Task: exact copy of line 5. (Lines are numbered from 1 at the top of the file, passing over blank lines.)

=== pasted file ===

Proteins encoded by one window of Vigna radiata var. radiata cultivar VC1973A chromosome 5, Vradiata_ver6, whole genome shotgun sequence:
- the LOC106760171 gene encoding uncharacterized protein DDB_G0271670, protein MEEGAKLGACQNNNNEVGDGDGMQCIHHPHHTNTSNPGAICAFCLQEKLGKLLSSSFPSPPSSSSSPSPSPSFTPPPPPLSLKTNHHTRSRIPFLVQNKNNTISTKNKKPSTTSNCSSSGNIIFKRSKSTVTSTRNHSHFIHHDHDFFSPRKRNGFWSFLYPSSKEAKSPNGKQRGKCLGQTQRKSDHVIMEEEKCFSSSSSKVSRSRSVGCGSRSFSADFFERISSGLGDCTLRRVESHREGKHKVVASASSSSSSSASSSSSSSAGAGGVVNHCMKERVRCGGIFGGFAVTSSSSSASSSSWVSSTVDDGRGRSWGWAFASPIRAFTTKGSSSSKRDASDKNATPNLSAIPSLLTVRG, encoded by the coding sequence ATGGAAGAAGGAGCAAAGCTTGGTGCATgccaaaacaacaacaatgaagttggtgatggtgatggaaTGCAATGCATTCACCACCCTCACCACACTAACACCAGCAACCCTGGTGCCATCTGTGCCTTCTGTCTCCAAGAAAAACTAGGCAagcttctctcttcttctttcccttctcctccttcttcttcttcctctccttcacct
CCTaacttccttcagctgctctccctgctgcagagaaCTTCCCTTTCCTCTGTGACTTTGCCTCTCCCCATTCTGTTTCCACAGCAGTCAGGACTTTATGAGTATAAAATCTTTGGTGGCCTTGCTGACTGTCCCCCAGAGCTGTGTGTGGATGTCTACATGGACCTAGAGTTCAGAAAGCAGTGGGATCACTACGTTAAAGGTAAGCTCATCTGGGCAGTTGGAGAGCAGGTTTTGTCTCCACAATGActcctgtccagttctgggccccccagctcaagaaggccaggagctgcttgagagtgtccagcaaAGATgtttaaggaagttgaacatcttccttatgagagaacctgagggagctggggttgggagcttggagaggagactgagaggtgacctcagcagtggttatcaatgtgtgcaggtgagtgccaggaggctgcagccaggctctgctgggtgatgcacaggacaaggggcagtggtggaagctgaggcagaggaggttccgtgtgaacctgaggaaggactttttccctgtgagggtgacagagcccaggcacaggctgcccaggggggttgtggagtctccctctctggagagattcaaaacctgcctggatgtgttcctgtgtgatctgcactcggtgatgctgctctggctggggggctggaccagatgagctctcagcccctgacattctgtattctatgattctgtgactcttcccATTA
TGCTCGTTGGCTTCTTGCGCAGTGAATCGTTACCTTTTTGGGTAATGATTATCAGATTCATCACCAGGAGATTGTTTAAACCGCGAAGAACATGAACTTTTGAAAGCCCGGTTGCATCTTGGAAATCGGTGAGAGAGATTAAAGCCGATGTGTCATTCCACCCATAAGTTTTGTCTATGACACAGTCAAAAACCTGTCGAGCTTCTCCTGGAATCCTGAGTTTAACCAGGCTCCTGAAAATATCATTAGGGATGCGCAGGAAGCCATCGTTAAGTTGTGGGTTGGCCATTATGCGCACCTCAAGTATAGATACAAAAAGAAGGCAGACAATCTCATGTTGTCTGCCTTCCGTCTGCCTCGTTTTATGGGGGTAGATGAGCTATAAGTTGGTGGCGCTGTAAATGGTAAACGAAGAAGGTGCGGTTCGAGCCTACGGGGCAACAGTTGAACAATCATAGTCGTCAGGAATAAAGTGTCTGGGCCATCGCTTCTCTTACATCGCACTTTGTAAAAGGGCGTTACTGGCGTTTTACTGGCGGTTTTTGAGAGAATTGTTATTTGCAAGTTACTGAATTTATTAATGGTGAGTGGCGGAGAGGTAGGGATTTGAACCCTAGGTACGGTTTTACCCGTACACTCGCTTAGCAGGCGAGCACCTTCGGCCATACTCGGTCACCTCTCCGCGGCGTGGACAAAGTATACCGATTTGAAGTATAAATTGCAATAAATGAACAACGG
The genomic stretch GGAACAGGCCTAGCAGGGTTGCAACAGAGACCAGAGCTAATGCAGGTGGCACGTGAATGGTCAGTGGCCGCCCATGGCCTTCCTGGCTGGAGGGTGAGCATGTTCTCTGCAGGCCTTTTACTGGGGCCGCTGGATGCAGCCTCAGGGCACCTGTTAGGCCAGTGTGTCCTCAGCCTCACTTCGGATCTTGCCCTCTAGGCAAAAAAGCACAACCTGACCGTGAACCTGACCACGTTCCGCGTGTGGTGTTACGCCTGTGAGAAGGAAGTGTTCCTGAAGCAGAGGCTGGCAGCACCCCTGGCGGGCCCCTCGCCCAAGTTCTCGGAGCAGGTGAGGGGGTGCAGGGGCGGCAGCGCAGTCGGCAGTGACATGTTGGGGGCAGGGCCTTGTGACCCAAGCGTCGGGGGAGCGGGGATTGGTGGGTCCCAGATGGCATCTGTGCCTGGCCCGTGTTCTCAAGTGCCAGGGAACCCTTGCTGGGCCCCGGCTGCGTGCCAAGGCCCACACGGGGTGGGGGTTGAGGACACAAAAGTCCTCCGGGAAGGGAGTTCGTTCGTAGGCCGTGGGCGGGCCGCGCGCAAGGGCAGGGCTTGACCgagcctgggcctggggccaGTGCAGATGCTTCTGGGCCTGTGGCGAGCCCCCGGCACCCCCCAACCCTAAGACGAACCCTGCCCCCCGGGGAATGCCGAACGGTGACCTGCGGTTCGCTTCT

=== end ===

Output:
The genomic stretch GGAACAGGCCTAGCAGGGTTGCAACAGAGACCAGAGCTAATGCAGGTGGCACGTGAATGGTCAGTGGCCGCCCATGGCCTTCCTGGCTGGAGGGTGAGCATGTTCTCTGCAGGCCTTTTACTGGGGCCGCTGGATGCAGCCTCAGGGCACCTGTTAGGCCAGTGTGTCCTCAGCCTCACTTCGGATCTTGCCCTCTAGGCAAAAAAGCACAACCTGACCGTGAACCTGACCACGTTCCGCGTGTGGTGTTACGCCTGTGAGAAGGAAGTGTTCCTGAAGCAGAGGCTGGCAGCACCCCTGGCGGGCCCCTCGCCCAAGTTCTCGGAGCAGGTGAGGGGGTGCAGGGGCGGCAGCGCAGTCGGCAGTGACATGTTGGGGGCAGGGCCTTGTGACCCAAGCGTCGGGGGAGCGGGGATTGGTGGGTCCCAGATGGCATCTGTGCCTGGCCCGTGTTCTCAAGTGCCAGGGAACCCTTGCTGGGCCCCGGCTGCGTGCCAAGGCCCACACGGGGTGGGGGTTGAGGACACAAAAGTCCTCCGGGAAGGGAGTTCGTTCGTAGGCCGTGGGCGGGCCGCGCGCAAGGGCAGGGCTTGACCgagcctgggcctggggccaGTGCAGATGCTTCTGGGCCTGTGGCGAGCCCCCGGCACCCCCCAACCCTAAGACGAACCCTGCCCCCCGGGGAATGCCGAACGGTGACCTGCGGTTCGCTTCT